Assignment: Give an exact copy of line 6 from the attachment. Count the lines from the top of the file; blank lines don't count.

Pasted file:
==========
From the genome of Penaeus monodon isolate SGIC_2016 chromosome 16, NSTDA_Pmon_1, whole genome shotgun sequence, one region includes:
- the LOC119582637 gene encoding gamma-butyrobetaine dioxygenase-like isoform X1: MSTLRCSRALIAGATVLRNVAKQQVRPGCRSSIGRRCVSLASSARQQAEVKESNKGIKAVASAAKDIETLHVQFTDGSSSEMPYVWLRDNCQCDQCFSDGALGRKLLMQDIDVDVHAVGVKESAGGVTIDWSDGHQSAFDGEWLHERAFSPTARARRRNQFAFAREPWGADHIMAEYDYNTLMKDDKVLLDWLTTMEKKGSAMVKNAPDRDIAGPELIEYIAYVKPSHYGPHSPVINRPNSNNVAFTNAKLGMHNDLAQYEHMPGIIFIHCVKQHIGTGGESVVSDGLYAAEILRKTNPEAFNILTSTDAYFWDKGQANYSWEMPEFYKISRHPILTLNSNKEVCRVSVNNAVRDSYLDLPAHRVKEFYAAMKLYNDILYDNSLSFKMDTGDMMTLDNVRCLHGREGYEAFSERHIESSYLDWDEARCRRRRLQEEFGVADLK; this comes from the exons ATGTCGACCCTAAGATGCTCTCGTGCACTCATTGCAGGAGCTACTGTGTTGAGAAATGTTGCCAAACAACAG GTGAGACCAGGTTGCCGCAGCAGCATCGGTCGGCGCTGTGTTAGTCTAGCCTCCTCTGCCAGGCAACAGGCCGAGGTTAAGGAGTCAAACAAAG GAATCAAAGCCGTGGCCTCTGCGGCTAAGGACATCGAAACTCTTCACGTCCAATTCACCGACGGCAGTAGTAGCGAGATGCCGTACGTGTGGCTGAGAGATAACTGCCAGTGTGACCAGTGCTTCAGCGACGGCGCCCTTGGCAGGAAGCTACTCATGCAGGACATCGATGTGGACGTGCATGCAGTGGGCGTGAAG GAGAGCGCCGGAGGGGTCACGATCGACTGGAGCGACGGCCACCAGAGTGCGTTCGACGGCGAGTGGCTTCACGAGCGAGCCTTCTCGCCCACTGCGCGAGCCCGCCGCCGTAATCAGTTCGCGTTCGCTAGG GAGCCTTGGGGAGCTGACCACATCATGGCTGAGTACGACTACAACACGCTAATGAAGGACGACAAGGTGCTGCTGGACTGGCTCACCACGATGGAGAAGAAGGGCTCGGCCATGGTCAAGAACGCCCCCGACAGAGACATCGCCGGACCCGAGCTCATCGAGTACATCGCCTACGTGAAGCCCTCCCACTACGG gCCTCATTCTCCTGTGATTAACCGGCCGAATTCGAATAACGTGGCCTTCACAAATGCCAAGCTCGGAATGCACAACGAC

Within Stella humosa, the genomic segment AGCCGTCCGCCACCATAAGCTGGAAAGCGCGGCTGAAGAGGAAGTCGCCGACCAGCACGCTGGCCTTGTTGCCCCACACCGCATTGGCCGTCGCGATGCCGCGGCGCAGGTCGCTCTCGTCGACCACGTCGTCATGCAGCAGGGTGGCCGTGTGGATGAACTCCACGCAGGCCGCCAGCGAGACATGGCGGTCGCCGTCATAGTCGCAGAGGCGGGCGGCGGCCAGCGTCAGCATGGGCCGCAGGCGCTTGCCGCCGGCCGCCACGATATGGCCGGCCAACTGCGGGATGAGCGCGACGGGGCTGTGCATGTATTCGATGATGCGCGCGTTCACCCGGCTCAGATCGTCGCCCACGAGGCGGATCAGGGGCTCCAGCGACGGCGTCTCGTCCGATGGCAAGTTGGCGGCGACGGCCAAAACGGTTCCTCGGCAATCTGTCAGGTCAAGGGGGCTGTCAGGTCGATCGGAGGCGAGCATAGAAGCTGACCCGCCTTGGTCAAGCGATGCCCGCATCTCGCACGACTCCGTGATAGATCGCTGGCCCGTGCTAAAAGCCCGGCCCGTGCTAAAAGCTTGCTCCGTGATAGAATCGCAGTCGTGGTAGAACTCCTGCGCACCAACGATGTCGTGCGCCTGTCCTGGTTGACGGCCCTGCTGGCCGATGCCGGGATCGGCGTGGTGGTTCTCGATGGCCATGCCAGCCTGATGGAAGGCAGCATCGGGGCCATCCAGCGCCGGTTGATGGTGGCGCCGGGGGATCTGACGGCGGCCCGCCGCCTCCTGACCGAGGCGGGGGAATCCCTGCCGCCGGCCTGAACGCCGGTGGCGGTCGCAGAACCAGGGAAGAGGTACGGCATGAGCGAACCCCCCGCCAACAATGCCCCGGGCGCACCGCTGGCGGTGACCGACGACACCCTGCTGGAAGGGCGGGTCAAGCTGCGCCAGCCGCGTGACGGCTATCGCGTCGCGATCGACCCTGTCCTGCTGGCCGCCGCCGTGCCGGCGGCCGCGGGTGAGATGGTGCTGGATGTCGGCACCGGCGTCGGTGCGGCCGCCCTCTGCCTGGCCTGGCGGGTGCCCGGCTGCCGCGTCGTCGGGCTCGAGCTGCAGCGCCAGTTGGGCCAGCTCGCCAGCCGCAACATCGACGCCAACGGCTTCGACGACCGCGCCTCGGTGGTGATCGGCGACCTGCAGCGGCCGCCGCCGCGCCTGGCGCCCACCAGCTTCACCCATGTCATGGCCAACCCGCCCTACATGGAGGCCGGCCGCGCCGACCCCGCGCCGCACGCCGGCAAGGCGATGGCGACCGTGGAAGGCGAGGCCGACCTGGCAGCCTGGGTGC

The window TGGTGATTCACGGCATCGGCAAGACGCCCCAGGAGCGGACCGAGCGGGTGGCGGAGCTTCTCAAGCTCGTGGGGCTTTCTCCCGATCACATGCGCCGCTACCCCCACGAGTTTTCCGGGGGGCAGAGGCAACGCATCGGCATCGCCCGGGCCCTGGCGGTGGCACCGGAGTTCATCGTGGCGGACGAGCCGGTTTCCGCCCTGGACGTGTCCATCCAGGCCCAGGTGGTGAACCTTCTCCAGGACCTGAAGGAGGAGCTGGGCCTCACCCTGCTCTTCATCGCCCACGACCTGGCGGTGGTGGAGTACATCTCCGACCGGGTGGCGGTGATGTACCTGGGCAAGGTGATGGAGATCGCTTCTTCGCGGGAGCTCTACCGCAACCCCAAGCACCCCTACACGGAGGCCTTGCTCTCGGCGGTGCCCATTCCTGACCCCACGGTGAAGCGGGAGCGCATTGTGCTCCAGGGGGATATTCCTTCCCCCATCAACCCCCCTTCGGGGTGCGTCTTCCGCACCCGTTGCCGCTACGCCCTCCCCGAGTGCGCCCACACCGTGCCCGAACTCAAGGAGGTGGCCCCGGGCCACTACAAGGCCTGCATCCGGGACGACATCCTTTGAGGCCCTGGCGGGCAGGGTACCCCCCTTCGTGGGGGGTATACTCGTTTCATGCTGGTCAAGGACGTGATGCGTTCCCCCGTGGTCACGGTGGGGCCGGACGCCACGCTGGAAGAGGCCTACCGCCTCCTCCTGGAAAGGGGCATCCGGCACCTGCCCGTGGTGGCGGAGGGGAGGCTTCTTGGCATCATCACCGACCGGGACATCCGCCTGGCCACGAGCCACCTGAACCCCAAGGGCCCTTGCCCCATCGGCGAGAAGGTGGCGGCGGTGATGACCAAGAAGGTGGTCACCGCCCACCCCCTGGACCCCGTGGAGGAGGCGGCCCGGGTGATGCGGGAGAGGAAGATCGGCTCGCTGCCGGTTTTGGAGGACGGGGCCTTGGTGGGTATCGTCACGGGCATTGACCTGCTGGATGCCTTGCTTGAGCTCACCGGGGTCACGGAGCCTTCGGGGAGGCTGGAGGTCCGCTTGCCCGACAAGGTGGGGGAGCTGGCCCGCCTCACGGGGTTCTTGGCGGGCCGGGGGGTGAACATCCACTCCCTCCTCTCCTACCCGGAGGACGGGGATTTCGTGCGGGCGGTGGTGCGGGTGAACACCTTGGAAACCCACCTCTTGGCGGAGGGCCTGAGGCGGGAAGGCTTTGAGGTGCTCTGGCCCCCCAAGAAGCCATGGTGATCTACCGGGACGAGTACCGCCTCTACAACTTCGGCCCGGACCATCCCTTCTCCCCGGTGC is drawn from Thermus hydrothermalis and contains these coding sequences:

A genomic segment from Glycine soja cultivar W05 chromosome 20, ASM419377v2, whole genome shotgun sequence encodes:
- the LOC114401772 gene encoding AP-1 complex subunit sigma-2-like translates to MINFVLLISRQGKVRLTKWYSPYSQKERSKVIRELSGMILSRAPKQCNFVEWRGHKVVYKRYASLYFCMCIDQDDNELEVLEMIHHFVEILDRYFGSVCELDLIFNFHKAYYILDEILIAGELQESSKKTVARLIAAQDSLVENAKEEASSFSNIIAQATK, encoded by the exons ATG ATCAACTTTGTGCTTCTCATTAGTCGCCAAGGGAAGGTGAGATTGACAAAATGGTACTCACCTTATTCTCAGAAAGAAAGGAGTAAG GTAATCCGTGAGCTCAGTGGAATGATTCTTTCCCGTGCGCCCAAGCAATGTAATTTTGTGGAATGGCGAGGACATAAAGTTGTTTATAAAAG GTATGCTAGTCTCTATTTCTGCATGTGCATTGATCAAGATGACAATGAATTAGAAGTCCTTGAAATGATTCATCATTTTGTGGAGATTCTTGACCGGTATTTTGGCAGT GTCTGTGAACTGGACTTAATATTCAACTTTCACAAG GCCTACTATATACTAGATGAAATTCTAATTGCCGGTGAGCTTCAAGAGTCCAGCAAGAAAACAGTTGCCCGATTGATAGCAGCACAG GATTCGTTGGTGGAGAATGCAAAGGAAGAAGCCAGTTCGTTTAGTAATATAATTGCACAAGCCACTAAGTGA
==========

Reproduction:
- the LOC114401772 gene encoding AP-1 complex subunit sigma-2-like translates to MINFVLLISRQGKVRLTKWYSPYSQKERSKVIRELSGMILSRAPKQCNFVEWRGHKVVYKRYASLYFCMCIDQDDNELEVLEMIHHFVEILDRYFGSVCELDLIFNFHKAYYILDEILIAGELQESSKKTVARLIAAQDSLVENAKEEASSFSNIIAQATK, encoded by the exons ATG ATCAACTTTGTGCTTCTCATTAGTCGCCAAGGGAAGGTGAGATTGACAAAATGGTACTCACCTTATTCTCAGAAAGAAAGGAGTAAG GTAATCCGTGAGCTCAGTGGAATGATTCTTTCCCGTGCGCCCAAGCAATGTAATTTTGTGGAATGGCGAGGACATAAAGTTGTTTATAAAAG GTATGCTAGTCTCTATTTCTGCATGTGCATTGATCAAGATGACAATGAATTAGAAGTCCTTGAAATGATTCATCATTTTGTGGAGATTCTTGACCGGTATTTTGGCAGT GTCTGTGAACTGGACTTAATATTCAACTTTCACAAG GCCTACTATATACTAGATGAAATTCTAATTGCCGGTGAGCTTCAAGAGTCCAGCAAGAAAACAGTTGCCCGATTGATAGCAGCACAG GATTCGTTGGTGGAGAATGCAAAGGAAGAAGCCAGTTCGTTTAGTAATATAATTGCACAAGCCACTAAGTGA